Apart from being 1000 years older than the Blue Mosque, the Aya Sofya is also more fun because a) there are mosaics in it and b) these mosaics are of people we actually recognize, i.e. the likes of (in descending order of recognizability) Jesus, Mary, John the Baptist, Emperor Constantine, Empress Zoe (rhymes with Toe), etc. Furthermore, like any other tourist-worthy attraction, there was a juicy story waiting to be told and re-told, which, in this case, was the fact that the tiling of the Empress was laid with her husband with Jesus in the middle (that is a VERY dodgy sentence if you read it again) but she (Zoe) was such a man-eater that after her first hubby kicked it, she married another one, who died, and then she married a third, requiring that hubby's tiled face be stripped twice. Not bad for a virgin who first married at age 50 (seriously).

Basilica Cistern and Bazaar
Did not go to Topkapi Palace because I was still reeling from History cortex trying to digest 2000-year old facts while Visual cortex gazed at tens of thousands of ceramic tiles (Blue Mosque) and millions of mosaic tiles (Aya Sofya). Fortunately, the History cortex is situated very near to the Trash Can, and all that needs to be done to transfer the former's contents to the latter is a half-hour of spacing out in a relaxing environment. Which happened to be the 1500-year old Basilica Cistern (its a manmade underground resevoir) located -you guessed it- just next to Aya Sofya. Of course this is not free, it costs 10 Lira to walk among its artificially-lit columns while Gregorian Chant-like music plays, and its too bloody dark and wet to snap pictures. Which is probably why in ancient times nobody could be bothered to go inside, which explains why the Romans actually forgot it was even there, and some scholar had to rediscover it when housewives told him they could miraculously get water from their basement floors and that fish would even come up in the buckets. Now do you see why Istanbul is, like, maybe, the greatest city in the world??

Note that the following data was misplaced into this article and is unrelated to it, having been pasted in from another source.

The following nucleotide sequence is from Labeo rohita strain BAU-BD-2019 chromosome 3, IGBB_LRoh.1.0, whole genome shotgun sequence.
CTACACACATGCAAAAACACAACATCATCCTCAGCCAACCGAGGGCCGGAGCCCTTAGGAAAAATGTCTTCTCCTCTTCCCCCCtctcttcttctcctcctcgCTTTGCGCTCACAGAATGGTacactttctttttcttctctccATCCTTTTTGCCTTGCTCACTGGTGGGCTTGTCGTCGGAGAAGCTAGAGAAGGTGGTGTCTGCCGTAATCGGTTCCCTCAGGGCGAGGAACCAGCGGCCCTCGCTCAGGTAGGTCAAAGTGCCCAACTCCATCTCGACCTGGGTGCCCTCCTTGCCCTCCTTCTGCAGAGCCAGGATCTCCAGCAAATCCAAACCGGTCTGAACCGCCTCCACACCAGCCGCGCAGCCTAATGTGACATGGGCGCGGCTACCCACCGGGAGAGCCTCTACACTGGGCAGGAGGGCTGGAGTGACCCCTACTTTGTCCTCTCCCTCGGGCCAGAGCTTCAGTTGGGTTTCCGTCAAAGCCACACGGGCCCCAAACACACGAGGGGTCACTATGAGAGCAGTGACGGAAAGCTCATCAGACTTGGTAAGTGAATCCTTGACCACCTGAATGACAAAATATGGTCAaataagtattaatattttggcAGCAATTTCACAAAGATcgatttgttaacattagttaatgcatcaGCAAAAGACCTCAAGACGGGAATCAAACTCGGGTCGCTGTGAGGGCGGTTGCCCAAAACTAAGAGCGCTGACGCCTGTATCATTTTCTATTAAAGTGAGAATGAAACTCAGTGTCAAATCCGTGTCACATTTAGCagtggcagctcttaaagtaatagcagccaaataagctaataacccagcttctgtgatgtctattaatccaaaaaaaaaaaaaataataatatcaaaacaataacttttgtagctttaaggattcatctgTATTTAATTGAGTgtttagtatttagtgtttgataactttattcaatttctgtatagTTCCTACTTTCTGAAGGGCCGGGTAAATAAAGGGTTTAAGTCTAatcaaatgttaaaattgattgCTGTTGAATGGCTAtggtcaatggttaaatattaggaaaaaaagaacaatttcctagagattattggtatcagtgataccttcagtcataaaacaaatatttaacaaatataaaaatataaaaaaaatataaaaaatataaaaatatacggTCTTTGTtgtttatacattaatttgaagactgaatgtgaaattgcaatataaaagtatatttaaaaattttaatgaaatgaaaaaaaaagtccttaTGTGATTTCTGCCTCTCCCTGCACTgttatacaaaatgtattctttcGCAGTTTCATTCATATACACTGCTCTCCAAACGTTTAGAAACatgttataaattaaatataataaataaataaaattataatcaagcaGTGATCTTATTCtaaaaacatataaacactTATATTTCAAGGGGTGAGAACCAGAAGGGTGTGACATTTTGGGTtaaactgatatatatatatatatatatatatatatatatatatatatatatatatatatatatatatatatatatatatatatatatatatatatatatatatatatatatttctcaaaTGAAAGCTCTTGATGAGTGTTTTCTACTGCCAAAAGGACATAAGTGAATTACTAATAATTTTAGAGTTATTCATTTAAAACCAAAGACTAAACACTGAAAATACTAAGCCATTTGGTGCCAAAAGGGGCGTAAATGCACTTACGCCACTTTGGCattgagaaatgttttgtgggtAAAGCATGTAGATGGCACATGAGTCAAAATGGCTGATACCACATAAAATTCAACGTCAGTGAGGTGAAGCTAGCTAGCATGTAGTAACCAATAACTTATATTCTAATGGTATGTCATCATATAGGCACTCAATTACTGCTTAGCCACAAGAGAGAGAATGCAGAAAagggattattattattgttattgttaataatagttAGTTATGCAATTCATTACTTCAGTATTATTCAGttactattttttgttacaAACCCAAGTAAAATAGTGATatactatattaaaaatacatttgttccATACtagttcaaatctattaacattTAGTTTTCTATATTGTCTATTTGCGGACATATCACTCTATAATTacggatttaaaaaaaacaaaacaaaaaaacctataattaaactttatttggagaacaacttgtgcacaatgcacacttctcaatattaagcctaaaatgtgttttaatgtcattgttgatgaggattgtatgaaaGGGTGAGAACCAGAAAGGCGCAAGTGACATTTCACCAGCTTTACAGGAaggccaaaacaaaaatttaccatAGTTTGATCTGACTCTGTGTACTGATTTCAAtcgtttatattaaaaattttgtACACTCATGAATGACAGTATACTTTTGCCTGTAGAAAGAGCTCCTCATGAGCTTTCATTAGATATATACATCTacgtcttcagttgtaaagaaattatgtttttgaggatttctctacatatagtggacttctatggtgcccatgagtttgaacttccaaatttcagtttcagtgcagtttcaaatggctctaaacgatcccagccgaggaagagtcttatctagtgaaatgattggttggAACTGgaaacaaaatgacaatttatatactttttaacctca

The Grand Bazaar in Istanbul, like all other Grand Bazaars or Central Markets, a VERY chaotic and confusing place where shopowners all but forcibly drag you into their shops. However, IMHO the one here is worse because (if you are female) everyone greets you with either the borderline flattering "Ohhh!! So preeety *pretends to faint*...where you from? Japan?" or the downright scary "Ohhh....you!! *wide-eyed intensity* I am here...waiting for my whole life for you!" Within 10 minutes (this is true) of stepping into the bazaar, I had received an invitation to a nightclub, my waistline was obscenely (with gestures) commented on (OK it was a compliment, but still) and 3 shopkeepers had recognized me as the one they'd been waiting for since the Blue Mosque was built. All while my father was strolling by my side!!!
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Comments

goran84
goran84 on

Really a great pleasure to read your blog page, I hope you liked our country..